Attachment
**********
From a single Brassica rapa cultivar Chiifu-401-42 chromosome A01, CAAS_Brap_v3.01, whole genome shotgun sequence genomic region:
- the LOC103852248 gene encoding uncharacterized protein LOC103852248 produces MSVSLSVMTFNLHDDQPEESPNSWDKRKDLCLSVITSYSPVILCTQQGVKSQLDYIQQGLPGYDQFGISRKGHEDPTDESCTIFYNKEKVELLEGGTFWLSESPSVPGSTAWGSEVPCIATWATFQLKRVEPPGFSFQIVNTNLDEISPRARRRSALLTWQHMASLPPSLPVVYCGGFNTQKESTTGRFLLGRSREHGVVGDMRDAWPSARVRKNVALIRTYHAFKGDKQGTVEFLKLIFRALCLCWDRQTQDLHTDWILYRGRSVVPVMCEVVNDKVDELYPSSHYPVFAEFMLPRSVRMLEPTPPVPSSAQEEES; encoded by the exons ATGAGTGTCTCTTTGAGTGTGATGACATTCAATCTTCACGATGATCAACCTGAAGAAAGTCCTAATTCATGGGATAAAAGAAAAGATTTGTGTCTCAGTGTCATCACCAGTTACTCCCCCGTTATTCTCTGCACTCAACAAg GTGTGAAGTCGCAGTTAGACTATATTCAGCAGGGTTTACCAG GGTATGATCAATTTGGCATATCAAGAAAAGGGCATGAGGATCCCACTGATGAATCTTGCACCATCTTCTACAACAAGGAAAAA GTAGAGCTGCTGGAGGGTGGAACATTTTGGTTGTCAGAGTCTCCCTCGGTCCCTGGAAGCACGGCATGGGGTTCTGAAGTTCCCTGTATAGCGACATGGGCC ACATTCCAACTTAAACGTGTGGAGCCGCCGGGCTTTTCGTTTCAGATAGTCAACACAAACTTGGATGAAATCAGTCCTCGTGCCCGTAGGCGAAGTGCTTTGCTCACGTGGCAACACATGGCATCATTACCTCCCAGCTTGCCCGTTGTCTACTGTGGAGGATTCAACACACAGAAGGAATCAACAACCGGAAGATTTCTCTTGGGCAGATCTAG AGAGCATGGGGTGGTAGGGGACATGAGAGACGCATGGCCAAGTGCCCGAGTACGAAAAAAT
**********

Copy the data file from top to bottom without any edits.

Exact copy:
From a single Brassica rapa cultivar Chiifu-401-42 chromosome A01, CAAS_Brap_v3.01, whole genome shotgun sequence genomic region:
- the LOC103852248 gene encoding uncharacterized protein LOC103852248 produces MSVSLSVMTFNLHDDQPEESPNSWDKRKDLCLSVITSYSPVILCTQQGVKSQLDYIQQGLPGYDQFGISRKGHEDPTDESCTIFYNKEKVELLEGGTFWLSESPSVPGSTAWGSEVPCIATWATFQLKRVEPPGFSFQIVNTNLDEISPRARRRSALLTWQHMASLPPSLPVVYCGGFNTQKESTTGRFLLGRSREHGVVGDMRDAWPSARVRKNVALIRTYHAFKGDKQGTVEFLKLIFRALCLCWDRQTQDLHTDWILYRGRSVVPVMCEVVNDKVDELYPSSHYPVFAEFMLPRSVRMLEPTPPVPSSAQEEES; encoded by the exons ATGAGTGTCTCTTTGAGTGTGATGACATTCAATCTTCACGATGATCAACCTGAAGAAAGTCCTAATTCATGGGATAAAAGAAAAGATTTGTGTCTCAGTGTCATCACCAGTTACTCCCCCGTTATTCTCTGCACTCAACAAg GTGTGAAGTCGCAGTTAGACTATATTCAGCAGGGTTTACCAG GGTATGATCAATTTGGCATATCAAGAAAAGGGCATGAGGATCCCACTGATGAATCTTGCACCATCTTCTACAACAAGGAAAAA GTAGAGCTGCTGGAGGGTGGAACATTTTGGTTGTCAGAGTCTCCCTCGGTCCCTGGAAGCACGGCATGGGGTTCTGAAGTTCCCTGTATAGCGACATGGGCC ACATTCCAACTTAAACGTGTGGAGCCGCCGGGCTTTTCGTTTCAGATAGTCAACACAAACTTGGATGAAATCAGTCCTCGTGCCCGTAGGCGAAGTGCTTTGCTCACGTGGCAACACATGGCATCATTACCTCCCAGCTTGCCCGTTGTCTACTGTGGAGGATTCAACACACAGAAGGAATCAACAACCGGAAGATTTCTCTTGGGCAGATCTAG AGAGCATGGGGTGGTAGGGGACATGAGAGACGCATGGCCAAGTGCCCGAGTACGAAAAAAT